Pregnant French tourist video a hoax

A viral video of a French tourist desperately seeking the man who impregnated her during a holiday fling in Australia has been revealed to be a hoax.

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The video went viral this week as the woman pleaded for members of the public to help her track down the Sunshine Coast father of her unborn child with whom she had fallen in love.

A Sunshine Coast social media company came forward on Wednesday to reveal the woman was an actress who volunteered to star in a video to promote tourism in Mooloolaba.

By the time the company came clean, the video had already attracted criticism on the woman’s Facebook page, with dozens of people predicting a hoax.

The woman was also abused for saying she had a one-night stand.

Others, however, were eager to claim responsibility for helping father the attractive woman’s baby.

The social media company has attempted to deflect any backlash against the woman by publishing a short video called “I found him”, in which owner Andy Seller claims responsibility for the stunt.

“I know there’s going to be a lot of you that are upset by this and maybe not too happy but this young lady was just a volunteer in this,” he said.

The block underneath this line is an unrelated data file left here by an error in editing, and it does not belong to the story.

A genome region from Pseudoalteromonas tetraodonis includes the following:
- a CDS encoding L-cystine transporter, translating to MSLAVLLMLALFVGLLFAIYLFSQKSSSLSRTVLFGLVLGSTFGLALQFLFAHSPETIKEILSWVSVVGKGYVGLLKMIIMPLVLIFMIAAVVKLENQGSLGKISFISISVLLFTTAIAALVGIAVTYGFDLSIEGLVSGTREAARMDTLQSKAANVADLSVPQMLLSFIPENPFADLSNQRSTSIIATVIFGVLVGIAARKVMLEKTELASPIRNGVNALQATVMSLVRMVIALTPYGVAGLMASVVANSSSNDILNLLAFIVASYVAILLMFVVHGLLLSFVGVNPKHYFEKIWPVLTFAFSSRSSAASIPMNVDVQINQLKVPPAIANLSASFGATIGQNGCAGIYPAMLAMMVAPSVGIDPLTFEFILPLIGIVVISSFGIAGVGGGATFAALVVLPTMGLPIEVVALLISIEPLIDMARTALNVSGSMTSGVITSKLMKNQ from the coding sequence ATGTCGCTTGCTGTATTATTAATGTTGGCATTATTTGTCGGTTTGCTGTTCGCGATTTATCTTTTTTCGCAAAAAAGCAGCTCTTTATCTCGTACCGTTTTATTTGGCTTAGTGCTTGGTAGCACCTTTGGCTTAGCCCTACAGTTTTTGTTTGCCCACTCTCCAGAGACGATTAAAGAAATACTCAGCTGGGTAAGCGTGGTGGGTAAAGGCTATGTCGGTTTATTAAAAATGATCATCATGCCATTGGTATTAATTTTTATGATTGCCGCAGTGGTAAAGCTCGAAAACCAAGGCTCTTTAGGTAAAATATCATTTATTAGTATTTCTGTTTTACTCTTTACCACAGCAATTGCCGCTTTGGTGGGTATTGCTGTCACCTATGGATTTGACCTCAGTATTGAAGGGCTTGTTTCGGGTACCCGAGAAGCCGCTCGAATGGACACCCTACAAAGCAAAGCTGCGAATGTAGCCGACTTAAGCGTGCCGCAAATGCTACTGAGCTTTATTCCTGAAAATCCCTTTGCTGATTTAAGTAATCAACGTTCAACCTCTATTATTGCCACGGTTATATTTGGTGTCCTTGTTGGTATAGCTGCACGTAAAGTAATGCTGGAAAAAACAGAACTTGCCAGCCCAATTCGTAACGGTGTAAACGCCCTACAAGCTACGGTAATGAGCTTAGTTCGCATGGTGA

“I did all the Facebook, the YouTube … she had nothing to do with that, she was literally just an actress. We just wanted to put Mooloolaba on the map.”

This is not the first time social media viral hoaxes have backfired.

In 2009 Denmark’s national tourism organisation attempted a similar stunt, featuring a woman searching for the man who fathered her baby during a steamy evening in Copenhagen.

The ad was slammed worldwide by angry duped viewers, and the video was pulled from YouTube.

Also in 2009, Sydney-based agency Naked was forced to take cover after being named as the creator of a fake website featuring a girl trying to find a man who left his jacket in a cafe.

It later emerged the video was an ad for Witchery, which was selling the jacket.